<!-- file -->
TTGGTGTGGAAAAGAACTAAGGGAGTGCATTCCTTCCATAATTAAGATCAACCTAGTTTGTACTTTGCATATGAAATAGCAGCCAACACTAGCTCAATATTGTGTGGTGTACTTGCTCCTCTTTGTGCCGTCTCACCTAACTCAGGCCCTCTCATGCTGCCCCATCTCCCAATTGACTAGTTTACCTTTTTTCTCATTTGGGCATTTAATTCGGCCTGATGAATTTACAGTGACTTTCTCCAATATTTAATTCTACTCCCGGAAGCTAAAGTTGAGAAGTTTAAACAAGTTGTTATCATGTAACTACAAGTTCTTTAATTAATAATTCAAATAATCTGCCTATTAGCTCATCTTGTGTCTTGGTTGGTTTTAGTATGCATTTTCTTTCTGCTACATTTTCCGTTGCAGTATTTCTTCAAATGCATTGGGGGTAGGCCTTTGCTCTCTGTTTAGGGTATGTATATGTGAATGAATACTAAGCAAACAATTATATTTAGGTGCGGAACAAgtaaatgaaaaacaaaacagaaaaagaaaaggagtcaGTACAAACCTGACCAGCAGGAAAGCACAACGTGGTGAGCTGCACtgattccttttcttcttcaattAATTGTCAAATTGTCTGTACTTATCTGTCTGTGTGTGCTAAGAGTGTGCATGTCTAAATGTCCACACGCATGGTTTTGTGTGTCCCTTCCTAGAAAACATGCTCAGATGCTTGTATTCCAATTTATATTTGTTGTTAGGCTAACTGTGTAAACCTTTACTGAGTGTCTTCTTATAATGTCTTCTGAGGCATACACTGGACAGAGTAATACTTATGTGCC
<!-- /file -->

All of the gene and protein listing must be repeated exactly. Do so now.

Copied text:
TTGGTGTGGAAAAGAACTAAGGGAGTGCATTCCTTCCATAATTAAGATCAACCTAGTTTGTACTTTGCATATGAAATAGCAGCCAACACTAGCTCAATATTGTGTGGTGTACTTGCTCCTCTTTGTGCCGTCTCACCTAACTCAGGCCCTCTCATGCTGCCCCATCTCCCAATTGACTAGTTTACCTTTTTTCTCATTTGGGCATTTAATTCGGCCTGATGAATTTACAGTGACTTTCTCCAATATTTAATTCTACTCCCGGAAGCTAAAGTTGAGAAGTTTAAACAAGTTGTTATCATGTAACTACAAGTTCTTTAATTAATAATTCAAATAATCTGCCTATTAGCTCATCTTGTGTCTTGGTTGGTTTTAGTATGCATTTTCTTTCTGCTACATTTTCCGTTGCAGTATTTCTTCAAATGCATTGGGGGTAGGCCTTTGCTCTCTGTTTAGGGTATGTATATGTGAATGAATACTAAGCAAACAATTATATTTAGGTGCGGAACAAgtaaatgaaaaacaaaacagaaaaagaaaaggagtcaGTACAAACCTGACCAGCAGGAAAGCACAACGTGGTGAGCTGCACtgattccttttcttcttcaattAATTGTCAAATTGTCTGTACTTATCTGTCTGTGTGTGCTAAGAGTGTGCATGTCTAAATGTCCACACGCATGGTTTTGTGTGTCCCTTCCTAGAAAACATGCTCAGATGCTTGTATTCCAATTTATATTTGTTGTTAGGCTAACTGTGTAAACCTTTACTGAGTGTCTTCTTATAATGTCTTCTGAGGCATACACTGGACAGAGTAATACTTATGTGCC